This Metal Band Covered Taylor Swift To Question Internalized Misogyny

This Metal Band Covered Taylor Swift To Question Internalized Misogyny

Artist Gwenmarie White infuses glossy rose-tinted scenes of teen girlhood with a rough metal edge. She describes herself as a Metalhead Valley Girl who is "interested in what would happen if Laura Ashley listened to Cannibal Corpse, if the subway scene from Possession took place in Limited Too if Lisa Frank ran a dogfighting ring and if Bonne Bell made corpse paint." Her work is lush and pretty on first viewing but sinister upon further consideration. Her videos use bright pop songs, pink backdrops, and cheerleader outfits to sugar-coat a sharp underlying critique of the ways in which patriarchy is violent towards women and causes them to be violent towards one another.

In her new film, Skjemt Blod, she pushes the darkness in her work further than ever before. The video, which means "Bad Blood" in Norwegian, shows a group of cheerleaders laughing and hanging out as a a choral-metal remix of Taylor Swift's "Bad Blood" is performed in the background. Though the video begins with typical images of feminine care, it quickly turns violent, as hair braiding turns into backstabbing, smiles into snarls, and an angel is ultimately stripped of her wings by the other girls in the video.

Though Skjemt Blod uses Taylor Swift's pop-feminist girl power anthem as a backdrop, it is not a straightforward critique of Swift or of pop culture. White says that her work straddles the line between critique and complicity. The structures at play that lead to internalized misogyny are bigger than any one pop star or song. White instead explores broader questions — what does feminine power look like? How can women claim it without presenting themselves as masculine and without hurting one another? How is gender also a racial construct?

We talked to her about her interest in Taylor Swift, how her work critiques whiteness, and what her visual influences are. Check out our conversation, and the video, below:

Why do the women in the video wear cheerleader outfits?

I imagine them as high school cheerleaders who get together for a sleepover party

In a description of the work, you mention that "suburban whiteness rears its ugly head" in this video. How is the video a critique of whiteness?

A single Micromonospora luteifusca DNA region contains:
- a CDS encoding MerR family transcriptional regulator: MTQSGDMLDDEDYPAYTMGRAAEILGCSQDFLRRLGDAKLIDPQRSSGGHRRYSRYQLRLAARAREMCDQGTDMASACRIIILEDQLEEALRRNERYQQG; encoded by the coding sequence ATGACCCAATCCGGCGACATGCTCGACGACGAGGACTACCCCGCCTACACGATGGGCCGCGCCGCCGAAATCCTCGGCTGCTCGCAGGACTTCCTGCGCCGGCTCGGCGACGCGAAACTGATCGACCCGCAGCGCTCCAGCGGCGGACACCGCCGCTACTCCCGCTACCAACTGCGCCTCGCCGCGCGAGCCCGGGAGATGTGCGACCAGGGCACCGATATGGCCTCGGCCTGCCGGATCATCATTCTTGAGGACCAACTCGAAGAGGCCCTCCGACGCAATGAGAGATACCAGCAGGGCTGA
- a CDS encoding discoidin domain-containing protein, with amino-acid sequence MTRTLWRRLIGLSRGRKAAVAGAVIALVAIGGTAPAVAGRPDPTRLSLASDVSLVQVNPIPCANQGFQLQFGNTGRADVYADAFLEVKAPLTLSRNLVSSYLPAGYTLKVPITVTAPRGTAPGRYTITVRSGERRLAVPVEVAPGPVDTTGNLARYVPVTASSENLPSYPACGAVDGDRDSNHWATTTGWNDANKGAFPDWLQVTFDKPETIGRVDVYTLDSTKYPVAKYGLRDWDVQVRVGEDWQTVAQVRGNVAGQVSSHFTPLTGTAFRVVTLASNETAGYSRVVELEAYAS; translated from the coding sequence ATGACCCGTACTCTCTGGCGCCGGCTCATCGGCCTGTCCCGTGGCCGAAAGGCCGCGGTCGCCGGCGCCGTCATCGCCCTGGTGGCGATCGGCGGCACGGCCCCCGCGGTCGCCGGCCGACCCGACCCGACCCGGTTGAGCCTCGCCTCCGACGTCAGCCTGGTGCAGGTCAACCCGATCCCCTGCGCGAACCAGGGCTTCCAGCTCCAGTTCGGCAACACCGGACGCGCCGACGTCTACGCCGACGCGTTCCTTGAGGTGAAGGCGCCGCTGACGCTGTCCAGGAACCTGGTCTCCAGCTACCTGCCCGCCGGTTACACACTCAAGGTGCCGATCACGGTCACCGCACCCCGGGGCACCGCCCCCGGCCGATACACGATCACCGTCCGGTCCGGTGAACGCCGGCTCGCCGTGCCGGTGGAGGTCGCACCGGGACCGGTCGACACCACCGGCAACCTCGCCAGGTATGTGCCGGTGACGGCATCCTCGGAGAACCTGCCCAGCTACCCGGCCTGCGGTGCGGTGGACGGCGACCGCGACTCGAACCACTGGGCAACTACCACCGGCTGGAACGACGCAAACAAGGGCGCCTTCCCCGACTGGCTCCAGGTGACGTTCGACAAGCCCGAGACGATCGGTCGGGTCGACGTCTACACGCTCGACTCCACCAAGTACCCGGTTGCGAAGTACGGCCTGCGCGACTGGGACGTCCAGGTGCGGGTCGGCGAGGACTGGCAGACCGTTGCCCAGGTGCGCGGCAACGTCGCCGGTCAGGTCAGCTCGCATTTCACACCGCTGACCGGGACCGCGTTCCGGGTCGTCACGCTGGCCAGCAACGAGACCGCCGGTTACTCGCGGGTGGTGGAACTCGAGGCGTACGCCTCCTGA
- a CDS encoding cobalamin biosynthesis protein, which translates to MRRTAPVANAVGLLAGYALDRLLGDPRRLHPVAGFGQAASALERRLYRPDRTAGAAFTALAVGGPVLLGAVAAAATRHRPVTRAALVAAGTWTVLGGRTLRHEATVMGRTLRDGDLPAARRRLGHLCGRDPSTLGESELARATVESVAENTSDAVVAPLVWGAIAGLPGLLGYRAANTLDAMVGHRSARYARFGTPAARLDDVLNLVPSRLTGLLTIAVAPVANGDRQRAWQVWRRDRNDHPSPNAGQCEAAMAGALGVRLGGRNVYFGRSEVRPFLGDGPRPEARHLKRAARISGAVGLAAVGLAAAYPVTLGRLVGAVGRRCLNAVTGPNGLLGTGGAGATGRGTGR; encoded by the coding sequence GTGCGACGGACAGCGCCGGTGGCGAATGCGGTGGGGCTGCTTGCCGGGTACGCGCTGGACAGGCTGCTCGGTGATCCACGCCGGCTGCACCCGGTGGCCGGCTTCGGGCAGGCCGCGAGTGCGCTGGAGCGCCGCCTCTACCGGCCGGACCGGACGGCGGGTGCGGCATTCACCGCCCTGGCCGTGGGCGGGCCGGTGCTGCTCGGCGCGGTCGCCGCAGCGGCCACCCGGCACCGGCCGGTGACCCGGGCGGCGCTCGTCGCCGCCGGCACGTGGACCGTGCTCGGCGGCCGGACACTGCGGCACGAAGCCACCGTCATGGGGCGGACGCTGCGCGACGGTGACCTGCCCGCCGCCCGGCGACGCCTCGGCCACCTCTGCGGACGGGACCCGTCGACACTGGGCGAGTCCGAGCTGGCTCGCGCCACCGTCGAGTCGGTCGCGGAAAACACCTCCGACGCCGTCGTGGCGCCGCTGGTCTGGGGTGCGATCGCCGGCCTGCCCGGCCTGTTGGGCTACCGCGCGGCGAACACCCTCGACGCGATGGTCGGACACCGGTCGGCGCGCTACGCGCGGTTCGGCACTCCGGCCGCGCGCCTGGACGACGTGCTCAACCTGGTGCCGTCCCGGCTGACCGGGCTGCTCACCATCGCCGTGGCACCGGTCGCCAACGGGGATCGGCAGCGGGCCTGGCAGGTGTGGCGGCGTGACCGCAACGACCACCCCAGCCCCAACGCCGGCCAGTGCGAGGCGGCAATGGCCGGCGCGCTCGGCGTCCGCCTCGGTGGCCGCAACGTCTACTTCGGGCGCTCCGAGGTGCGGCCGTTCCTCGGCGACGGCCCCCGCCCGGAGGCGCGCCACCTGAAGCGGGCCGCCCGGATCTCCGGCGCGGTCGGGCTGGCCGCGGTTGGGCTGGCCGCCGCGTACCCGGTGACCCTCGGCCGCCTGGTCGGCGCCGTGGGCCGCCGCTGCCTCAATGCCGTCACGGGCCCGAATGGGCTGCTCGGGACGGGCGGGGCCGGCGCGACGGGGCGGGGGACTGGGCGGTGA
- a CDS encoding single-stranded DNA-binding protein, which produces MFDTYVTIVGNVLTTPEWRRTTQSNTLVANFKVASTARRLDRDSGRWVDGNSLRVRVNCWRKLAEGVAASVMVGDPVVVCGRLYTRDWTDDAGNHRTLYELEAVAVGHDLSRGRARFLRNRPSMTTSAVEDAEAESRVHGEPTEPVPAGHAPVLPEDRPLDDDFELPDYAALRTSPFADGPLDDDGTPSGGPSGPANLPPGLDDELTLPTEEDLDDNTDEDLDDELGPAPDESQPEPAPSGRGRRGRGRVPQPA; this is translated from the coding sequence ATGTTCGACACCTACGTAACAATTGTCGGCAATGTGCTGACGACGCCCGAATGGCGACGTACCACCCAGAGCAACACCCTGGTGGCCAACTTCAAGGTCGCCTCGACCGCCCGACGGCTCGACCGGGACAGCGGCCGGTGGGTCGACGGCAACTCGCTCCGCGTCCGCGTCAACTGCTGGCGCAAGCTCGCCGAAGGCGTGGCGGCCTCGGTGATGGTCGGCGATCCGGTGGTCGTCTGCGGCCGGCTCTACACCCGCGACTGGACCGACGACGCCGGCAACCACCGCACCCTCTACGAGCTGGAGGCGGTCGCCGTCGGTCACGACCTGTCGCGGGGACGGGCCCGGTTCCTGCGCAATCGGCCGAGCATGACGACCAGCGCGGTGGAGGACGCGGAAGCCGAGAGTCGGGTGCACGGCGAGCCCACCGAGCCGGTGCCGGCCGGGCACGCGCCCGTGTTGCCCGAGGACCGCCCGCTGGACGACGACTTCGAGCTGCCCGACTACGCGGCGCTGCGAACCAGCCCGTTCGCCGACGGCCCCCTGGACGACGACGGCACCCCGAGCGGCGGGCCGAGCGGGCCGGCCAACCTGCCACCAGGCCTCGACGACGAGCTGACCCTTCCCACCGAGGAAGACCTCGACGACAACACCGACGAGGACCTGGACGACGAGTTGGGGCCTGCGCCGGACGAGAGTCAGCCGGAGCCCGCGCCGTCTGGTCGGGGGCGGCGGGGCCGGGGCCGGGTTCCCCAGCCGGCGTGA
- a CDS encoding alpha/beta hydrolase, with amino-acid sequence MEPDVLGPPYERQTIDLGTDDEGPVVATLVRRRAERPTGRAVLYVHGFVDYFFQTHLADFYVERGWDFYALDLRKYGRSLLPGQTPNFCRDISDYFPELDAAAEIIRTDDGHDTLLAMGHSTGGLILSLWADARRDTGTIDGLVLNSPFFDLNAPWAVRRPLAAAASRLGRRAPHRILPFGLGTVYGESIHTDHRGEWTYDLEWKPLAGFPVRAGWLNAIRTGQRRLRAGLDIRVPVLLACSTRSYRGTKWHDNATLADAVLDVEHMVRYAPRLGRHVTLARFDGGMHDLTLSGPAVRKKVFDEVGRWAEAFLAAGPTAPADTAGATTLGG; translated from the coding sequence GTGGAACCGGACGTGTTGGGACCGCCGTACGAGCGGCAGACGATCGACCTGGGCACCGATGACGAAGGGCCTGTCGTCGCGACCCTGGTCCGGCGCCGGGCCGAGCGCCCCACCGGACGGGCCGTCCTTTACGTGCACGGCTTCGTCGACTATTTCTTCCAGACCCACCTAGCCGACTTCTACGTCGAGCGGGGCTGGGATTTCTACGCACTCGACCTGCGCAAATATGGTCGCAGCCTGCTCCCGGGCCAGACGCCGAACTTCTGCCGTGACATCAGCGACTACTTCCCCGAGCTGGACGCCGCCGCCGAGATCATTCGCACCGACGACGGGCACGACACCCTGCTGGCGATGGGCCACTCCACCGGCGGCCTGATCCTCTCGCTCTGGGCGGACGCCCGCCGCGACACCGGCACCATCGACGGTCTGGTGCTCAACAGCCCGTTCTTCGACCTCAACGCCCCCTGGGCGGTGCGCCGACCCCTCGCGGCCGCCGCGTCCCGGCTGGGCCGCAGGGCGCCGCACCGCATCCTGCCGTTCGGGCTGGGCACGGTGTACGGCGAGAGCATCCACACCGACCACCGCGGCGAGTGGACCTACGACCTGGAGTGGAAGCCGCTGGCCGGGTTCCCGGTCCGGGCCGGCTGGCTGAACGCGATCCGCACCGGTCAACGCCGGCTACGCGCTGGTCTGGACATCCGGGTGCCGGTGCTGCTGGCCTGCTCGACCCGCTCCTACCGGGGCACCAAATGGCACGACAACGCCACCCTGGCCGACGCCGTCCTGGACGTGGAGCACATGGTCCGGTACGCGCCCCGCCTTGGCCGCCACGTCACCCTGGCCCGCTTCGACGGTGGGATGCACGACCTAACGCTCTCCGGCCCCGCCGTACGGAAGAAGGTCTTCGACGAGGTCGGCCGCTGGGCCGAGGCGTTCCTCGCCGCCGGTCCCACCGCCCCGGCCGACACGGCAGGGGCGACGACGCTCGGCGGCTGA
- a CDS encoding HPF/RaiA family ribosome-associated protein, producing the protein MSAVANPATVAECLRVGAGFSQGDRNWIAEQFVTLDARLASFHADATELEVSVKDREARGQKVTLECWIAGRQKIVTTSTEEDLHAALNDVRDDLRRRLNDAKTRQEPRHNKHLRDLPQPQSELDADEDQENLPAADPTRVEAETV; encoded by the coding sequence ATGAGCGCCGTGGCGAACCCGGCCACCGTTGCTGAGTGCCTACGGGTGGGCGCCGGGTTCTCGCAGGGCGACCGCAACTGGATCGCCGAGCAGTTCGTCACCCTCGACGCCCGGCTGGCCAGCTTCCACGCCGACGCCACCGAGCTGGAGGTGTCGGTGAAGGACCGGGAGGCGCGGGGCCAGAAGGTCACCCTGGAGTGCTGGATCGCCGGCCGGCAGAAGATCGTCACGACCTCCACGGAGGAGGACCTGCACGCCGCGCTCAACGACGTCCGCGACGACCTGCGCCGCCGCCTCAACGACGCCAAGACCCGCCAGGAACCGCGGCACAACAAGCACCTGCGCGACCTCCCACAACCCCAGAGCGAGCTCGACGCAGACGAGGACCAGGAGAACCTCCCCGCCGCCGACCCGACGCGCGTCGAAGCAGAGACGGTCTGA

I think it's important to acknowledge the complexity of race within tropes such as "the cheerleader" or "the mean girl." On one hand, I'm drawn to the glamour, irreverence, and vicious audacity of these romanticized, late 20th century teen movie stock characters—but they have a loaded history, and often serve as vessels for the violence of colonialism and capitalism. Wolves in sheep's clothing. I wanted to mess with temporality in the form of slow-mo to turn the conventionally beautiful into the monstrous and grotesque.

"Bad Blood" is a song that is supposedly about female solidarity. Were you purposely using that song to critique the way that message might have come short in Swift's work/ in pop feminism in general?

No. The song choice was a response to my turbulent and toxic art school experience. I think I identify with Swift as a vilified figure (within my own grad school microcosm), and "Bad Blood" resonates with me as a tale of coming to terms with internalized misogyny and horizontal hostility (in-fighting), which art school is fraught with. It was cathartic to appropriate the song and circulate it within the same space where my experiences were invalidated exclusively by other women.

Are you a fan of Taylor Swift's music?

Hell yeah! I was initially super impressed by her choice to work with the genius Max Martin, and ended up falling in love with her artistry and the ways in which she owns her subjectivity, sonically and otherwise.

The hair braiding scenes remind me of Dua Lipa's "New Rules" video. What were your visual influences?

For the sleepover scenes, I knew I wanted to include childhood games that veered off into slightly violent territory. So I deconstructed things like "the chills," and "down by the banks," sitting in "massage trains" (behind each other in a line or circle), and playing with hair and allowed them to move to darker places. There are different gestures and chants depending on the region, but I'm so taken with the underlying aggression of lyrics like "stab a knife in your back/feel the blood rushing down"…I wanted to bring them to the forefront.

For the world of the band I thought, what if 1998 Bonne Bell-esque corpse paint meets Gorgoroth's infamous Black Mass performance in Krakow? I wanted women to invade traditionally male territory (metal), without having to perform masculinity to be taken seriously.

I aimed to do a similar thing with the choir soloist (Bridget Galanis) standing behind the pulpit and dominating that patriarchal space while still looking like she could step out of Clueless. I take hella umbrage with the scapegoating of femininity.

I would describe the rest of my aesthetic as "upsetting things happening in Limited Too" haha.

The hair braiding transforms into back stabbing. What is that meant to signify?

It's mutual grooming gone awry. I think it comes back to the themes of female in-fighting.

What does the term "girl kvlture" mean to you?

It's a metal vernacular play on Lauren Greenfield's Girl Culture, which explores American girlhood.

Why did you choose to contrast specifically feminine pop culture imagery with metal? Do you feel American pop culture is violent towards women? If so, how?

I wanted to play with the idea of female brutality within a metal context. I thought it would be even more sacrilegious and Metal Edgelord-infuriating if not only was it feminine, but it was pop. Men with face paint swinging maces in the forest is one way to perform brutality, but I was interested in exploring the ways in which women use it to survive/thrive in capitalism.